Reporting inaccurately linking deaths to vaccination risks fueling vaccine hesitancy
Fringe and mainstream coverage implied deaths
Fringe and mainstream coverage implied deaths caused by mRNA COVID-19 vaccines but lacked causal links
An analysis conducted by the DFRLab highlighted that both fringe and mainstream media have reported misleadingly on isolated cases of death following COVID-19 vaccination. While in some cases, mainstream outlets acknowledged that the cause of death was unknown, the association of a death with the prior event of receiving a COVID-19 vaccine may still fuel vaccine hesitancy, even though there is no causal link in these cases.
As the American Medical Association stated in a report published on February 12, 2021, there have been no deaths caused by mRNA COVID-19 vaccines. Studies show that there is significant vaccine hesitancy worldwide, albeit it appears to be slowly fading in the United States and Europe. The fact that most COVID-19 vaccines are a novel type of vaccine using messenger RNA (mRNA) may make some people even more hesitant to take them, despite their high safety and efficacy profile.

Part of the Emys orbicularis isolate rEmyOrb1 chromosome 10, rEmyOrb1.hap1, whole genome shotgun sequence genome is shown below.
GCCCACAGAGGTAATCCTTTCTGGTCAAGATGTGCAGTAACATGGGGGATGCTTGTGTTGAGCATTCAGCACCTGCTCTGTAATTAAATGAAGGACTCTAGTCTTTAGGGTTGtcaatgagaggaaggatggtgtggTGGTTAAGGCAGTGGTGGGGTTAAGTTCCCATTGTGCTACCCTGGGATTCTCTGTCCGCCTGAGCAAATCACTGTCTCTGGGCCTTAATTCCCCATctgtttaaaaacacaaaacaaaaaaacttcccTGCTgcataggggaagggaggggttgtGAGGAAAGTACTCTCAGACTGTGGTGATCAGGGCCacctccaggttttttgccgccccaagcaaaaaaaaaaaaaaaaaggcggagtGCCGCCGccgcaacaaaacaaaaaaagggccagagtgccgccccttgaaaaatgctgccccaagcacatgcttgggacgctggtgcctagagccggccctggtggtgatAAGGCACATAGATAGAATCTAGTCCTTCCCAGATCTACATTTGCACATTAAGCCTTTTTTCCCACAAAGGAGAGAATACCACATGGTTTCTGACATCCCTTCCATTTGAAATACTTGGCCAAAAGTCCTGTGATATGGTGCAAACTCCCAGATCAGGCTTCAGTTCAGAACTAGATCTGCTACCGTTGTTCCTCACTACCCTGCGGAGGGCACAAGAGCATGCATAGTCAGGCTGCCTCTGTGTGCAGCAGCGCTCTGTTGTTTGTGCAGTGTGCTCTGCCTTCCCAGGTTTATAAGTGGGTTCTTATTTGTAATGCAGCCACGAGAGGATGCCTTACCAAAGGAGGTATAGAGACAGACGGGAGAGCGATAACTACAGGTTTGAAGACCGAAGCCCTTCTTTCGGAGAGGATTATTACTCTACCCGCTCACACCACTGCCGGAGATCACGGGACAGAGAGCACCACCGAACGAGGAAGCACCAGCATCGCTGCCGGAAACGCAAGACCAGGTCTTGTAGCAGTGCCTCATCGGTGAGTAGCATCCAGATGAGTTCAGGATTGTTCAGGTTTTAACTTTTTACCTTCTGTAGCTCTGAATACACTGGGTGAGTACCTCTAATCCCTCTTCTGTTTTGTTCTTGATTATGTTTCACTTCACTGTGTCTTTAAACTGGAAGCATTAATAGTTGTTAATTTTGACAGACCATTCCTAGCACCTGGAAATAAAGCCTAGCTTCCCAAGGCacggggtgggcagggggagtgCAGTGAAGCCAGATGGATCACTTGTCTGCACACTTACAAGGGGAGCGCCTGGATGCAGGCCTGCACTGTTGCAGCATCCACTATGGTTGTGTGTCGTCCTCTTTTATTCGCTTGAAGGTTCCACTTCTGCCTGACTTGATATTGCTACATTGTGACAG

The DFRLab analyzed three extensively reported cases about sudden deaths of individuals within days of receiving a COVID-19 vaccine:
- A story about a nurse in Portugal (41) who died two days after receiving the first dose of the Pfizer/BioNTech mRNS vaccine. The cause of death was unknown, but preliminary autopsy results showed no connection with the vaccine
- A story about a doctor in Miami, Florida (56) who died 16 days after having received he Pfizer/BioNTech mRNS vaccine from an unrelated blood disorder. Authorities did not connect his death with the vaccine
- A story about a health care worker in Orange County, California (60), who died hours after receiving the second dose of the Pfizer/BioNTech mRNS vaccine. The cause of death investigation results remain unknown